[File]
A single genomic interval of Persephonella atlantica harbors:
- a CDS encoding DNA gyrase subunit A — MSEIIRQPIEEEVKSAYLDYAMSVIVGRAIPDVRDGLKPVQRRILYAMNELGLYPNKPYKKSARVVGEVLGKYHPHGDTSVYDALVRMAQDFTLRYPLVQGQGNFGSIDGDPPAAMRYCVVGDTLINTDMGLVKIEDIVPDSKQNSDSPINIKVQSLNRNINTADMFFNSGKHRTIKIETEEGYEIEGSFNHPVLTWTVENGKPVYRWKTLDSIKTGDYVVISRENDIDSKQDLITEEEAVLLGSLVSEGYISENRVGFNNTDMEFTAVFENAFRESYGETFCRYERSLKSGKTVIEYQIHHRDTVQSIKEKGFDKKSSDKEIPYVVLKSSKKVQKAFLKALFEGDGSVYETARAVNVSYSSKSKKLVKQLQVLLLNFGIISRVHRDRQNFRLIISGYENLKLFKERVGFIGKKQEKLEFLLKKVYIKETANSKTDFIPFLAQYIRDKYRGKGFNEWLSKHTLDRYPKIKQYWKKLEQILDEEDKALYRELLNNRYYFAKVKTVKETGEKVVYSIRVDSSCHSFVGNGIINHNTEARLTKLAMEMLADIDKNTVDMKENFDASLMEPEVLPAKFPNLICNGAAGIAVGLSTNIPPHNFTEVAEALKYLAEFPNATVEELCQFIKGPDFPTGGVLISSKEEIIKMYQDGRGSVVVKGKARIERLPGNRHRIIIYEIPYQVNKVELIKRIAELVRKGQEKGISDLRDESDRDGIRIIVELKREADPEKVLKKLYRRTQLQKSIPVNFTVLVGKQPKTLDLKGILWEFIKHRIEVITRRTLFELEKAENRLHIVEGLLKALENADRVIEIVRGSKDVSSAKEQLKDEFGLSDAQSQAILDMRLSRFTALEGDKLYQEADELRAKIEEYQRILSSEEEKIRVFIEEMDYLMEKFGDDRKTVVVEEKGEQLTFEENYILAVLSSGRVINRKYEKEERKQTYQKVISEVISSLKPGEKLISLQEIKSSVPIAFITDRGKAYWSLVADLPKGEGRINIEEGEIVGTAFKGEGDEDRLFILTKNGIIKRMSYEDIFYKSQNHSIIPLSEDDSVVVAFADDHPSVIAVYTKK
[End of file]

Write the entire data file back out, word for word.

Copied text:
A single genomic interval of Persephonella atlantica harbors:
- a CDS encoding DNA gyrase subunit A — MSEIIRQPIEEEVKSAYLDYAMSVIVGRAIPDVRDGLKPVQRRILYAMNELGLYPNKPYKKSARVVGEVLGKYHPHGDTSVYDALVRMAQDFTLRYPLVQGQGNFGSIDGDPPAAMRYCVVGDTLINTDMGLVKIEDIVPDSKQNSDSPINIKVQSLNRNINTADMFFNSGKHRTIKIETEEGYEIEGSFNHPVLTWTVENGKPVYRWKTLDSIKTGDYVVISRENDIDSKQDLITEEEAVLLGSLVSEGYISENRVGFNNTDMEFTAVFENAFRESYGETFCRYERSLKSGKTVIEYQIHHRDTVQSIKEKGFDKKSSDKEIPYVVLKSSKKVQKAFLKALFEGDGSVYETARAVNVSYSSKSKKLVKQLQVLLLNFGIISRVHRDRQNFRLIISGYENLKLFKERVGFIGKKQEKLEFLLKKVYIKETANSKTDFIPFLAQYIRDKYRGKGFNEWLSKHTLDRYPKIKQYWKKLEQILDEEDKALYRELLNNRYYFAKVKTVKETGEKVVYSIRVDSSCHSFVGNGIINHNTEARLTKLAMEMLADIDKNTVDMKENFDASLMEPEVLPAKFPNLICNGAAGIAVGLSTNIPPHNFTEVAEALKYLAEFPNATVEELCQFIKGPDFPTGGVLISSKEEIIKMYQDGRGSVVVKGKARIERLPGNRHRIIIYEIPYQVNKVELIKRIAELVRKGQEKGISDLRDESDRDGIRIIVELKREADPEKVLKKLYRRTQLQKSIPVNFTVLVGKQPKTLDLKGILWEFIKHRIEVITRRTLFELEKAENRLHIVEGLLKALENADRVIEIVRGSKDVSSAKEQLKDEFGLSDAQSQAILDMRLSRFTALEGDKLYQEADELRAKIEEYQRILSSEEEKIRVFIEEMDYLMEKFGDDRKTVVVEEKGEQLTFEENYILAVLSSGRVINRKYEKEERKQTYQKVISEVISSLKPGEKLISLQEIKSSVPIAFITDRGKAYWSLVADLPKGEGRINIEEGEIVGTAFKGEGDEDRLFILTKNGIIKRMSYEDIFYKSQNHSIIPLSEDDSVVVAFADDHPSVIAVYTKK